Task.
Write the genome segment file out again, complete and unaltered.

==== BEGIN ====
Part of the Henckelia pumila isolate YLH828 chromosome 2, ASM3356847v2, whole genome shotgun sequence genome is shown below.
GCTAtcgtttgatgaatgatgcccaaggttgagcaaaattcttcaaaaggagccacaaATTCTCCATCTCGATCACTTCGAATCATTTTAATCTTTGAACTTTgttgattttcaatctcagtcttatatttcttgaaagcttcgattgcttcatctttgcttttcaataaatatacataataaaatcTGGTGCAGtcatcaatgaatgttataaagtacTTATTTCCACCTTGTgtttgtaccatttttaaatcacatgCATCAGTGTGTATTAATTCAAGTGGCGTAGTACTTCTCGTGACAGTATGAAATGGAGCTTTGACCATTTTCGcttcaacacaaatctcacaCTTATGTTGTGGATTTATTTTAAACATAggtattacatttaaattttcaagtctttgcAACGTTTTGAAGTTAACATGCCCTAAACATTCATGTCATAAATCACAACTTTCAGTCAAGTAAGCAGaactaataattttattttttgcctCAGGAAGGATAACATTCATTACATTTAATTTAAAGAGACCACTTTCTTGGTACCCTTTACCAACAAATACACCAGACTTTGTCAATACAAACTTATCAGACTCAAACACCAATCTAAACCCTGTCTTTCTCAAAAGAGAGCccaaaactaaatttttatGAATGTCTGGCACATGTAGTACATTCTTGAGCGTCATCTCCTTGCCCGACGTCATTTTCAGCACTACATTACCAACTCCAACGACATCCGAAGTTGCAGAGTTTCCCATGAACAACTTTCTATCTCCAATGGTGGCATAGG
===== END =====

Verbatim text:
Part of the Henckelia pumila isolate YLH828 chromosome 2, ASM3356847v2, whole genome shotgun sequence genome is shown below.
GCTAtcgtttgatgaatgatgcccaaggttgagcaaaattcttcaaaaggagccacaaATTCTCCATCTCGATCACTTCGAATCATTTTAATCTTTGAACTTTgttgattttcaatctcagtcttatatttcttgaaagcttcgattgcttcatctttgcttttcaataaatatacataataaaatcTGGTGCAGtcatcaatgaatgttataaagtacTTATTTCCACCTTGTgtttgtaccatttttaaatcacatgCATCAGTGTGTATTAATTCAAGTGGCGTAGTACTTCTCGTGACAGTATGAAATGGAGCTTTGACCATTTTCGcttcaacacaaatctcacaCTTATGTTGTGGATTTATTTTAAACATAggtattacatttaaattttcaagtctttgcAACGTTTTGAAGTTAACATGCCCTAAACATTCATGTCATAAATCACAACTTTCAGTCAAGTAAGCAGaactaataattttattttttgcctCAGGAAGGATAACATTCATTACATTTAATTTAAAGAGACCACTTTCTTGGTACCCTTTACCAACAAATACACCAGACTTTGTCAATACAAACTTATCAGACTCAAACACCAATCTAAACCCTGTCTTTCTCAAAAGAGAGCccaaaactaaatttttatGAATGTCTGGCACATGTAGTACATTCTTGAGCGTCATCTCCTTGCCCGACGTCATTTTCAGCACTACATTACCAACTCCAACGACATCCGAAGTTGCAGAGTTTCCCATGAACAACTTTCTATCTCCAATGGTGGCATAGG